Treasure Hunting 02: Queensland Gem Fields

I try to travel a couple of times a year to central Queensland on the Tropic of Capricorn to explore the Gem Fields; this is where beautiful Australian parti sapphires are found. I love spending time in this region. I've met lots of people who are really addicted to the treasure hunting aspect of mining and spend the year travelling to different parts of the country with their partners or families to fossick or work their claims. The golden days of sapphire mining in Australia boomed in the early 1980s, but the industry is much smaller now.

The parti sapphire is a gemstone I have been especially fascinated with these last couple of years. It's not a widely recognized type of sapphire but I love it for it's colour banding and the way it can be green, blue and golden all in the one stone. It reminds me of what I really love about Australia: the ocean, sky and earth.

Sourcing rough gems is often why I travel to this region, visiting annual gem fairs where I can connect directly with dealers. It's quite remarkable to see gems in this state as they look like coloured glass or little pebbles. Once you hold them to a light source you're able to make an assessment as to whether they are suitable for cutting and what shape they might take. It's a bit of a gamble as it is hard to know until you start - there's certainly a lot of serendipity that comes into cutting gemstones as well as skill!

One of my favourite experiences from these trips was meeting an elderly couple who were doing their last Gem Fest (having been there for the last 14 years). Norman and Lorraine were selling the collection of gems they'd amassed over the years; many were mined and cut by Norman himself. They had been married for sixty years and were such a delightful pair. It was a wonderful experience to spend time with them pouring over their gem collection and making a selection of stones I loved the most. Relationships and experiences are, for me, an important part of being a jeweller and this interaction is a great example of this.

I was also lucky enough to tour an old sapphire mine that is now inactive but was successful in the early 1980s. It was great to learn about the mining process, which is all about following the seam of the ancient riverbed where the sapphires are deposited, along the path where water once flowed. It's cool and quiet underground and the techniques for mining now are more efficient and safe than they were in the early days of Australian gem and gold mining during the nineteenth century.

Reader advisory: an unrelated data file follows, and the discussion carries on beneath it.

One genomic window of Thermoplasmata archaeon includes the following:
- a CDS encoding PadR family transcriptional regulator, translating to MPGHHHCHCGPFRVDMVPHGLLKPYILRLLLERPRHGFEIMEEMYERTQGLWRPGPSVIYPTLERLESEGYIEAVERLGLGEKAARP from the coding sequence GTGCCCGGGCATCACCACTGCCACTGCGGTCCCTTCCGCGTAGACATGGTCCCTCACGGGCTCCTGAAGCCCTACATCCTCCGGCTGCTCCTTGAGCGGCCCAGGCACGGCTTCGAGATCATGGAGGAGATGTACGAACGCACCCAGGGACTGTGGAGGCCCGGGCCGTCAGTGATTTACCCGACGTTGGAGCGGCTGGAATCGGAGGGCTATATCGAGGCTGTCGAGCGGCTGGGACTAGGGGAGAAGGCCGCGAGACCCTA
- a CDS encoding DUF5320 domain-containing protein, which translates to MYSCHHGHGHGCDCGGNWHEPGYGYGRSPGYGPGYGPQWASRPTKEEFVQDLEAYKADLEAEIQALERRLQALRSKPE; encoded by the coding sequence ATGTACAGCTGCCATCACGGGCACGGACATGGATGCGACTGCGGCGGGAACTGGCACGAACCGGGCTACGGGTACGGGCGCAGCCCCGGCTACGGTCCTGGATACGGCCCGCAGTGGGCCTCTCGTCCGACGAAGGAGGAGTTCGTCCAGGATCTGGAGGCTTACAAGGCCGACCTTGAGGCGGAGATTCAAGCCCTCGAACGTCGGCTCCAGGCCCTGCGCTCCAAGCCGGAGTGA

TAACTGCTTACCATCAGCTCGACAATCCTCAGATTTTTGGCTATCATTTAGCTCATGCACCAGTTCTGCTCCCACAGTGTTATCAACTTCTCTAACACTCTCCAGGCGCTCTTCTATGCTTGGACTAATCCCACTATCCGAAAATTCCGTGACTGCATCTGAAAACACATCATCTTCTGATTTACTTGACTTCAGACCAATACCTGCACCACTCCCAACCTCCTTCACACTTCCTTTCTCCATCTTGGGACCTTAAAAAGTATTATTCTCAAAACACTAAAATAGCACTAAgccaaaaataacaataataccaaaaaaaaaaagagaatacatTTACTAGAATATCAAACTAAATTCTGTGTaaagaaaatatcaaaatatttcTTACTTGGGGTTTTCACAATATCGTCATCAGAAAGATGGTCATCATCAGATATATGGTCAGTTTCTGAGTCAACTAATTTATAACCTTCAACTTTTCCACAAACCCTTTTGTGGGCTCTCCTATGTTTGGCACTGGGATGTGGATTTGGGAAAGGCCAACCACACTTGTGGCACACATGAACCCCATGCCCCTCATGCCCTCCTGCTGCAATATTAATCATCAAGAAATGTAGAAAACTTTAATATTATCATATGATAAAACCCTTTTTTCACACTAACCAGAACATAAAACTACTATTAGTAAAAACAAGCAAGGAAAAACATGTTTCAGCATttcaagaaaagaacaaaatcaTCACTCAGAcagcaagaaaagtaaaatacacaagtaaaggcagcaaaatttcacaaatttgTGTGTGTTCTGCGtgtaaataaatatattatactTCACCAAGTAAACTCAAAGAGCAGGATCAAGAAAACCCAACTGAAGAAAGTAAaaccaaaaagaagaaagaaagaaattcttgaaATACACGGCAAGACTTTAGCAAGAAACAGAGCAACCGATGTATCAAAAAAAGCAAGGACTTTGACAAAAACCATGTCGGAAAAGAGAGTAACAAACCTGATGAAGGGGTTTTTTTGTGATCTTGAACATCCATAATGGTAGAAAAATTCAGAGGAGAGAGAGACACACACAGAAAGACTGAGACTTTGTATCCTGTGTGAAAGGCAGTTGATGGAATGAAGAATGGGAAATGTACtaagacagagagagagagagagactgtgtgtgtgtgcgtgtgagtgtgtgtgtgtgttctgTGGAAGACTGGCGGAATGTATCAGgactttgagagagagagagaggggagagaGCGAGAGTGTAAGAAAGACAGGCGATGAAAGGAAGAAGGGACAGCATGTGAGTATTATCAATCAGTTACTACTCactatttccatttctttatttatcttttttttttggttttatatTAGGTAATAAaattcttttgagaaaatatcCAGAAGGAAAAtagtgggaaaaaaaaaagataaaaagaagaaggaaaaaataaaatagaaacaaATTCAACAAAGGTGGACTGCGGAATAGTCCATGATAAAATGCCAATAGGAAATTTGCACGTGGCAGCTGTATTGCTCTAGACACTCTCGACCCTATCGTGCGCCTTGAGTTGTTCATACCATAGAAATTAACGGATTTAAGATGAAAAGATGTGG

I try to travel a couple of times a year to central Queensland on the Tropic of Capricorn to explore the Gem Fields; this is where beautiful Australian parti sapphires are found. I love spending time in this region. I've met lots of people who are really addicted to the treasure hunting aspect of mining and spend the year travelling to different parts of the country with their partners or families to fossick or work their claims. The golden days of sapphire mining in Australia boomed in the early 1980s, but the industry is much smaller now.

The parti sapphire is a gemstone I have been especially fascinated with these last couple of years. It's not a widely recognized type of sapphire but I love it for it's colour banding and the way it can be green, blue and golden all in the one stone. It reminds me of what I really love about Australia: the ocean, sky and earth.

Sourcing rough gems is often why I travel to this region, visiting annual gem fairs where I can connect directly with dealers. It's quite remarkable to see gems in this state as they look like coloured glass or little pebbles. Once you hold them to a light source you're able to make an assessment as to whether they are suitable for cutting and what shape they might take. It's a bit of a gamble as it is hard to know until you start - there's certainly a lot of serendipity that comes into cutting gemstones as well as skill!

One of my favourite experiences from these trips was meeting an elderly couple who were doing their last Gem Fest (having been there for the last 14 years). Norman and Lorraine were selling the collection of gems they'd amassed over the years; many were mined and cut by Norman himself. They had been married for sixty years and were such a delightful pair. It was a wonderful experience to spend time with them pouring over their gem collection and making a selection of stones I loved the most. Relationships and experiences are, for me, an important part of being a jeweller and this interaction is a great example of this.

I was also lucky enough to tour an old sapphire mine that is now inactive but was successful in the early 1980s. It was great to learn about the mining process, which is all about following the seam of the ancient riverbed where the sapphires are deposited, along the path where water once flowed. It's cool and quiet underground and the techniques for mining now are more efficient and safe than they were in the early days of Australian gem and gold mining during the nineteenth century.